Wednesday, November 23, 2011

Science Fiction vs. Fantasy

I attended the SBL/AAR conference in San Francisco this last weekend, and the most anticipated session for me was the Science Fiction session in the AAR.  This was a wildcard session, an exploratory session to gauge interest in the topic in hopes of creating a program unit (which I heartily hope comes to pass).

I thoroughly enjoyed the session and the talks of the four panelists.  One thing that struck me though was the seeming sharp distinction between the science fiction genre and the fantasy genre.

Rudy Busto, of UCSB, the first panelist, seemed to draw this distinction most starkly.  He claimed (and I am not quoting here, but doing the best I can from memory), that in Fantasy, one just has vampires and werewolves running around, while in Science Fiction, there is a scientific basis for the incredible events that occur. 

So, in both genres, incredible events occur, but in one, the explanation is pure fantasy or "magic" while in the other, the explanation is science.  Yet, while this might be true on the surface, I would challenge the validity of such a claim.

It is true, on the surface, Fantasy makes no real attempt to explain such incredible events.  Rather, the world which the Fantasy genre creates is one of magic and the incredible, while the Science Fiction genre in theory operates in our world of scientific cause and effect.  I say "in theory" because, while that is the assumption, just saying that the scientific world of cause and effect is the basis of the film does not make it so.  While there is this generic assumption that the incredible things that happen have a basis in science, often little effort is put into explaining how this is the case.  It is as if the general claim "this world is based on scientific cause and effect" then justifies all of the incredible things that happen.

I think a good example of this is the sonic screwdriver of the Dr. on Doctor Who.  I mean, beyond calling it sonic, and therefore having some basis in the scientific world of cause and effect, is there really any explanation of how this screwdriver can do what it does?  The most common use of the screwdriver, at least toward the beginning of the reboot series, is to lock and unlock doors.  Yet, as the series progresses, the uses of the screwdriver become more incredible and more magical. It functions as a medical scanner, and, at times, even a defensive weapon that disarms enemies' guns, all based on a "science" that is never explained. As James McGrath has said, "Is there anything fundamentally different between Harry Potter’s magic wand and the Doctor’s sonic screwdriver?" (McGrath, who was also a panelist in this AAR session, I think fundamentally agrees with me (or perhaps one should say that I agree with him), as you can see in his post here).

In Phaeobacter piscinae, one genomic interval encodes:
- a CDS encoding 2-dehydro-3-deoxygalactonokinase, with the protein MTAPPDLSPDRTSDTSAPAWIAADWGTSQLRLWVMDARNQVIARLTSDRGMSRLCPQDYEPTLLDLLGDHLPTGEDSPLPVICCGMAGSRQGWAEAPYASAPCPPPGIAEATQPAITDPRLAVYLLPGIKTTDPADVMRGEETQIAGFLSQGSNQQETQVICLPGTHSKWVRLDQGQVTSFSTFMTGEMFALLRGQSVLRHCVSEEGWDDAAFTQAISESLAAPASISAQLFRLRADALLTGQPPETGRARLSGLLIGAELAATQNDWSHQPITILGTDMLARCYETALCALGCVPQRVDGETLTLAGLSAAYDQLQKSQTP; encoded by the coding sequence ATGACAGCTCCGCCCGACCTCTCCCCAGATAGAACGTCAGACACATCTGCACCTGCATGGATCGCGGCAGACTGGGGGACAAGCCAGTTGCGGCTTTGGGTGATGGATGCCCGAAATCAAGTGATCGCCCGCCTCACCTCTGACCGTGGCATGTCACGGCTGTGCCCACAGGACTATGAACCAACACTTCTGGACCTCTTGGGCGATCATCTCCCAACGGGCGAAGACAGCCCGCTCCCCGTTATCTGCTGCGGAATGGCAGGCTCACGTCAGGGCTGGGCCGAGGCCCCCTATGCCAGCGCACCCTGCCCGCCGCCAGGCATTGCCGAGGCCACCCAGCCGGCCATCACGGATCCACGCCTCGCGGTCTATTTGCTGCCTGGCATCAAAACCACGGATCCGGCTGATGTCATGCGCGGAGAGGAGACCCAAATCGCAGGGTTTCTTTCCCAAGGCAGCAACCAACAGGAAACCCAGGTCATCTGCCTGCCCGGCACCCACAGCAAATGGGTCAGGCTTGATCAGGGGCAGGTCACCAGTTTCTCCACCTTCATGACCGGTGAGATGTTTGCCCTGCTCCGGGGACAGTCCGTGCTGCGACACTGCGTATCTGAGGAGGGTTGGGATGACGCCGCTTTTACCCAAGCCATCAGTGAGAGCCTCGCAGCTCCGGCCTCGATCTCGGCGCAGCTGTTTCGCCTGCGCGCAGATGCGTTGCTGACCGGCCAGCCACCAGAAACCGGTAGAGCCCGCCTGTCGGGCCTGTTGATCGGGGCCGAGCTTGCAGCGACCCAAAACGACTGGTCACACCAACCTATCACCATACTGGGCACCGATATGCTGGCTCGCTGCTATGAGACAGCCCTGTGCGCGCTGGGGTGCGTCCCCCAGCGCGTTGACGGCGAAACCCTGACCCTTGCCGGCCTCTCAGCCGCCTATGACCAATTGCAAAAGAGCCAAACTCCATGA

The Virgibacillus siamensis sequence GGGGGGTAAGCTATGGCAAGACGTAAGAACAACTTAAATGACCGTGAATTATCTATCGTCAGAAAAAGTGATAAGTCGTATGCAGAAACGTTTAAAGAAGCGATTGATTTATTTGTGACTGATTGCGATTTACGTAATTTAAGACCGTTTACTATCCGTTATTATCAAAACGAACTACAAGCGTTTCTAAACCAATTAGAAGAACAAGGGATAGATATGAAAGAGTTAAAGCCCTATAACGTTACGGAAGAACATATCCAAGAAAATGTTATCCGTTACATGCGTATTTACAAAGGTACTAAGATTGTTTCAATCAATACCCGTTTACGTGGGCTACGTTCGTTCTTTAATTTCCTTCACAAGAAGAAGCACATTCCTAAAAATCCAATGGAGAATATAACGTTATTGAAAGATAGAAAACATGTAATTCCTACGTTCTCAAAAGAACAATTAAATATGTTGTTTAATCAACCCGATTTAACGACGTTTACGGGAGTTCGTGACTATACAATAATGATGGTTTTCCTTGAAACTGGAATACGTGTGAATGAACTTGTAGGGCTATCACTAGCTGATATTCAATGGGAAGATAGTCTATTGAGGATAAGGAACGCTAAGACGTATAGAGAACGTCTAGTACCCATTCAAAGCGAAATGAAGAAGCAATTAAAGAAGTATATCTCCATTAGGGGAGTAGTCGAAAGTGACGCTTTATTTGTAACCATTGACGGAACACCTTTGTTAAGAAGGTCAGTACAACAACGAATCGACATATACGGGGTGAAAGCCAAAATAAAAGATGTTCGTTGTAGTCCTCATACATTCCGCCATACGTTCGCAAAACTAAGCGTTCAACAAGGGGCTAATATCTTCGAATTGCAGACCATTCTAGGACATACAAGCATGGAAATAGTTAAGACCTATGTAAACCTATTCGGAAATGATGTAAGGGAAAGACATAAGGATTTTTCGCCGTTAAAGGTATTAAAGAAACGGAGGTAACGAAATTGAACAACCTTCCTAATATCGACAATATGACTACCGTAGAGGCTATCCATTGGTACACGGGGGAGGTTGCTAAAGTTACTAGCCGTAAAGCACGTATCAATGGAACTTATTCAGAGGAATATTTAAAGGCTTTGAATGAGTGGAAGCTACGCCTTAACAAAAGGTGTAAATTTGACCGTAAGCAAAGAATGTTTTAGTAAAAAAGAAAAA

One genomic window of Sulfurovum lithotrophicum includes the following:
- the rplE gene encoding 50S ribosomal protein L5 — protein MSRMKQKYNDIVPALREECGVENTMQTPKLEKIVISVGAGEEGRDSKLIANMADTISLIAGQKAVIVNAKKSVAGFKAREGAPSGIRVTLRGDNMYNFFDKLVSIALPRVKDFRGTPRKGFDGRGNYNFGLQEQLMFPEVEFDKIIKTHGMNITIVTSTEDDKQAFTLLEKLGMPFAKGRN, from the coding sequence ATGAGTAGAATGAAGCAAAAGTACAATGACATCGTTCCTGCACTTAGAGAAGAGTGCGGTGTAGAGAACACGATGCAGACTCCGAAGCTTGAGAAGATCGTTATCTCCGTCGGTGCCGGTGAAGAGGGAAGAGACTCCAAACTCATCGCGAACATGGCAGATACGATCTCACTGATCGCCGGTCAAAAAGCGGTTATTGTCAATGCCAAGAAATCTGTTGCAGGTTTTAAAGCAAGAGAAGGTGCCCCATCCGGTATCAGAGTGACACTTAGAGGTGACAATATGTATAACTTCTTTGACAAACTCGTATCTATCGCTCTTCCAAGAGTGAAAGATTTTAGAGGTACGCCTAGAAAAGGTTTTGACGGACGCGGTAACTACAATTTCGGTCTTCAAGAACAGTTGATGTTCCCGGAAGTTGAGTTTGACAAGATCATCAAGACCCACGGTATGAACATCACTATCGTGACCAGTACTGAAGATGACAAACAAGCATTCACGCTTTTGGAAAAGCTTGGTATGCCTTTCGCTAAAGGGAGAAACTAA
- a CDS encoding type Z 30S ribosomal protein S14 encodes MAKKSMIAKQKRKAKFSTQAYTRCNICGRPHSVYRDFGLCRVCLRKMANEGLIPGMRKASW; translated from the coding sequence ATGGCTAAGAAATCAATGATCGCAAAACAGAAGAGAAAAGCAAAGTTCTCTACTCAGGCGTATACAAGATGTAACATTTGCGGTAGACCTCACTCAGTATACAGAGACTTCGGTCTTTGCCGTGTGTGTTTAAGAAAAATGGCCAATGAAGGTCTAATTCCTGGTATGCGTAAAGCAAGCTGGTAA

So, I would question the stark distinction between the Science Fiction and Fantasy genres.  While there is indeed a difference, I think it is far less than is usually posited.  I also think that future (hopefully) AAR program unit would be remiss to draw this distinction sharply and exclude the Fantasy genre from being part of the group's discussion.

1 comment:

  1. Hello, Keith! Thanks for your support of the Wildcard session on SF in San Francsicso (SF in SF!). I hope you come to our session in Chicago!

    Your comment above is at the center of much of SF theory -- and you are are correct to be wary of the "in theory" distinction between SF and Fantasy. I take my cue from Darko Suvin's theory (see his _Metamorphosis of Science Fiction_ (1979)) where he lays out the place of SF in relation to other types of literature and wants to make the connection to realist fiction. For Suvin the real marker of SF literature is what he terms the "cognitive estrangement" element which is the linking of the conventional world as we know it to the imagination. This fidelity (theoretically anyway) to stuff like the laws of physics, time moving forward, etc. can be the most interesting aspect of SF's articulation of transcendence: how to talk about "god" but within the scientific worldview.

    Fantasy, of course, is an "easier" literature to infuse with the sacred/transcendence. Fantasy worlds are not bound to the "rules" of our world, so things like talking dragons, or flying wizards at Hogwarts don't need to be "explained" --- there is no "scientific" explanation for why broomsticks work.

    Okay, so having made that rather formal distinction, the truth is that the literature is so much more interesting and transgresses those formal, literary genre descriptions. In my religion and science fiction course, it is hard to argue for this distinction when even the atheist Arthur C. Clarke has some notion of an overmind or hidden hand working in his classic novel _Childhood's End_ (which I recommend to you with enthusiasm).

    So, yes, I agree with you that the "stark distinction" I made at the SF SF panel is too limiting. But for me as a scholar of religion, the challenge and fun is to poke through that tough but thin veneer of "science" and find those moments of inescapable "god" or "mysterium tremendum" in Science Fiction (whereas definitionally, fantasy literature creates its own self-contained worlds where god can be just another creature).

    Thanks, again for your blog post!

    Rudy Busto
    Religious Studies
    UC-Santa Barbara